It’s impossible to divine what role the political calculus played in the president’s decision, but the reality is inescapable: On Friday, Obama faced a no-win decision in Syria. After Saturday, he won’t be facing it alone.
What We're Following See More »
Foreign Policy takes a look at the future of mining the estimated "100,000 near-Earth objects—including asteroids and comets—in the neighborhood of our planet. Some of these NEOs, as they’re called, are small. Others are substantial and potentially packed full of water and various important minerals, such as nickel, cobalt, and iron. One day, advocates believe, those objects will be tapped by variations on the equipment used in the coal mines of Kentucky or in the diamond mines of Africa. And for immense gain: According to industry experts, the contents of a single asteroid could be worth trillions of dollars." But the technology to get us there is only the first step. Experts say "a multinational body might emerge" to manage rights to NEOs, as well as a body of law, including an international court.
Not to be outdone by Jeffrey Goldberg's recent piece in The Atlantic about President Obama's foreign policy, the New York Times Magazine checks in with a longread on the president's economic legacy. In it, Obama is cognizant that the economic reality--73 straight months of growth--isn't matched by public perceptions. Some of that, he says, is due to a constant drumbeat from the right that "that denies any progress." But he also accepts some blame himself. “I mean, the truth of the matter is that if we had been able to more effectively communicate all the steps we had taken to the swing voter,” he said, “then we might have maintained a majority in the House or the Senate.”
Ronald Reagan's children and political allies took to the media and Twitter this week to chide funnyman Will Ferrell for his plans to play a dementia-addled Reagan in his second term in a new comedy entitled Reagan. In an open letter, Reagan's daughter Patti Davis tells Ferrell, who's also a producer on the movie, “Perhaps for your comedy you would like to visit some dementia facilities. I have—I didn’t find anything comedic there, and my hope would be that if you’re a decent human being, you wouldn’t either.” Michael Reagan, the president's son, tweeted, "What an Outrag....Alzheimers is not joke...It kills..You should be ashamed all of you." And former Rep. Joe Walsh called it an example of "Hollywood taking a shot at conservatives again."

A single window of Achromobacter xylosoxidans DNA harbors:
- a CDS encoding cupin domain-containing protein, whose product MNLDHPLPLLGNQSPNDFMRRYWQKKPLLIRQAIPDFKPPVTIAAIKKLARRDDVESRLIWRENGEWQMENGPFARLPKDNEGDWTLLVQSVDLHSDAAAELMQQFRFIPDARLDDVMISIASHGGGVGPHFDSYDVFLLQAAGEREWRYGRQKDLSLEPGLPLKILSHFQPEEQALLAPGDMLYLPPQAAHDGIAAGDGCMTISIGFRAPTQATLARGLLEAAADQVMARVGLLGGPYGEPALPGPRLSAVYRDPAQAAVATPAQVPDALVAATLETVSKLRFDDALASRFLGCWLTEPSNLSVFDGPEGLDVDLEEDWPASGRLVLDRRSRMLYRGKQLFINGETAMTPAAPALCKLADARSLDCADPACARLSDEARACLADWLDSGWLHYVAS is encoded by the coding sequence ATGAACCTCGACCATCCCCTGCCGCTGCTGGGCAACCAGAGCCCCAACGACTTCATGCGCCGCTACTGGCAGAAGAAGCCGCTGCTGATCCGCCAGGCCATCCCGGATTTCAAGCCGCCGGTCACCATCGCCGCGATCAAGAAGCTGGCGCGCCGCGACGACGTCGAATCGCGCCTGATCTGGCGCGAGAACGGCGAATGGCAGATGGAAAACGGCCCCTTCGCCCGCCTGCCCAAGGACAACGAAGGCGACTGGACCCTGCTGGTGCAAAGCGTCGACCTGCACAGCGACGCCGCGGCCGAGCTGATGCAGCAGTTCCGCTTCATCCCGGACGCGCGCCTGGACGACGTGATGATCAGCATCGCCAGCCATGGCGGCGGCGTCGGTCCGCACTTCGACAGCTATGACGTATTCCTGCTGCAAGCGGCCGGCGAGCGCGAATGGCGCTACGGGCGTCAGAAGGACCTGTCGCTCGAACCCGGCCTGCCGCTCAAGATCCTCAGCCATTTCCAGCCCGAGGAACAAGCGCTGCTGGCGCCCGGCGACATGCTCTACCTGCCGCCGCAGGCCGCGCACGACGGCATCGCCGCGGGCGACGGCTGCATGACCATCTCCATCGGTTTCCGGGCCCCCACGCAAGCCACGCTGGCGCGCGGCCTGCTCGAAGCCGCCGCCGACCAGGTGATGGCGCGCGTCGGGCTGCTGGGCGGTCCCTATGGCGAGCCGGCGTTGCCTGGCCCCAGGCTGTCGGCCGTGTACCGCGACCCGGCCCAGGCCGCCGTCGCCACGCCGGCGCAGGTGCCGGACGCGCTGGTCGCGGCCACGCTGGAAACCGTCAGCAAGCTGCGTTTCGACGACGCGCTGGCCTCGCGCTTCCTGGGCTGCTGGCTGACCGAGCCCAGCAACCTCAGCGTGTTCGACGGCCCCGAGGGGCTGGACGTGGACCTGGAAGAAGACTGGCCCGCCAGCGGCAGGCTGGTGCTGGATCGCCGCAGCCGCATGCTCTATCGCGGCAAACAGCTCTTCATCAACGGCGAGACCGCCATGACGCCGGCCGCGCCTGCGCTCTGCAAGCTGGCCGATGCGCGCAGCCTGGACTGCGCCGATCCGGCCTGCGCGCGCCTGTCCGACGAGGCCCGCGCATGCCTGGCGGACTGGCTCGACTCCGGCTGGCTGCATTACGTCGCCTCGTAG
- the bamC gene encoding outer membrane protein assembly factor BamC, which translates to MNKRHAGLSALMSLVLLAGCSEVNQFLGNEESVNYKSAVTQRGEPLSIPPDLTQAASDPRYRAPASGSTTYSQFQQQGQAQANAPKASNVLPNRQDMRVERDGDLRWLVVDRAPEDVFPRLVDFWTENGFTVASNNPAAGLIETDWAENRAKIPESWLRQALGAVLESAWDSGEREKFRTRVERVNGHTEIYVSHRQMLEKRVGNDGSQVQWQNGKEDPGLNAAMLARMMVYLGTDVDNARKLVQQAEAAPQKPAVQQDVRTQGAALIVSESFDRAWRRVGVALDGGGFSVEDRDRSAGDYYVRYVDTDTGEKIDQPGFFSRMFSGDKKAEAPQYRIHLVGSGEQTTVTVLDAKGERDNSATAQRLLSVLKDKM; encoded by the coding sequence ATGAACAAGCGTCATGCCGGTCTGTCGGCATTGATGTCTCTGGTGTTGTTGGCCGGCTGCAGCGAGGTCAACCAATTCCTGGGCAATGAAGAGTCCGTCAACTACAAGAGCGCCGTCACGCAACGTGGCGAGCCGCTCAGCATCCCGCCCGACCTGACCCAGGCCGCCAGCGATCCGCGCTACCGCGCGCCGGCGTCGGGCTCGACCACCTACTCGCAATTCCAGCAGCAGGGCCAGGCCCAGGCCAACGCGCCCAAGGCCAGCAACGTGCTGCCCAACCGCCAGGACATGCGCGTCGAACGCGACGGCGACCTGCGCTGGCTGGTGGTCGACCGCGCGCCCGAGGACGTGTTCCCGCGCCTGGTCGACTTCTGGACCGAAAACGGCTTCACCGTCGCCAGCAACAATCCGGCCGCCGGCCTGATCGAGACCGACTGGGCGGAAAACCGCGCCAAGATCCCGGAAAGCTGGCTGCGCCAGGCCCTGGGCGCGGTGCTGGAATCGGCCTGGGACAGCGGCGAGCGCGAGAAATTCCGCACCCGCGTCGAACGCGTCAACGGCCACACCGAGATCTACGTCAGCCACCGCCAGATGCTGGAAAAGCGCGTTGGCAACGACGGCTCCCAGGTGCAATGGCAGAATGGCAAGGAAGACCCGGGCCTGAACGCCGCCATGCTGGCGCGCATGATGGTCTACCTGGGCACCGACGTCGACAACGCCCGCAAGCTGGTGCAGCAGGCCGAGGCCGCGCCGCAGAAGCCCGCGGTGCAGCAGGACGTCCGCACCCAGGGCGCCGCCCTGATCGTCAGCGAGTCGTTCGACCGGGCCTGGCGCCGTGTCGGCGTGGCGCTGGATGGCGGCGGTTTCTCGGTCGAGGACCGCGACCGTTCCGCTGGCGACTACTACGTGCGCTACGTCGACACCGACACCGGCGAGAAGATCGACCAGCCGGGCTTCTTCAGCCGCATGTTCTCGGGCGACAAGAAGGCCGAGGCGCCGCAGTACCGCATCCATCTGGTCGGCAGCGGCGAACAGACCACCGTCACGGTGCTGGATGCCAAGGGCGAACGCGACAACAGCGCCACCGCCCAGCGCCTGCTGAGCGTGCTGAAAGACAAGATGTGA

In a sign that she’s ready to put a longer-than-expected primary battle behind her, former Secretary of State Hillary Clinton (D) is no longer going on the air in upcoming primary states. “Team Clinton hasn’t spent a single cent in … California, Indiana, Kentucky, Oregon and West Virginia, while” Sen. Bernie Sanders’ (I-VT) “campaign has spent a little more than $1 million in those same states.” Meanwhile, Sen. Jeff Merkley (D-OR), Sanders’ "lone backer in the Senate, said the candidate should end his presidential campaign if he’s losing to Hillary Clinton after the primary season concludes in June, breaking sharply with the candidate who is vowing to take his insurgent bid to the party convention in Philadelphia.”
The team behind the bestselling "Clinton Cash"—author Peter Schweizer and Breitbart's Stephen Bannon—is turning the book into a movie that will have its U.S. premiere just before the Democratic National Convention this summer. The film will get its global debut "next month in Cannes, France, during the Cannes Film Festival. (The movie is not a part of the festival, but will be shown at a screening arranged for distributors)." Bloomberg has a trailer up, pointing out that it's "less Ken Burns than Jerry Bruckheimer, featuring blood-drenched money, radical madrassas, and ominous footage of the Clintons."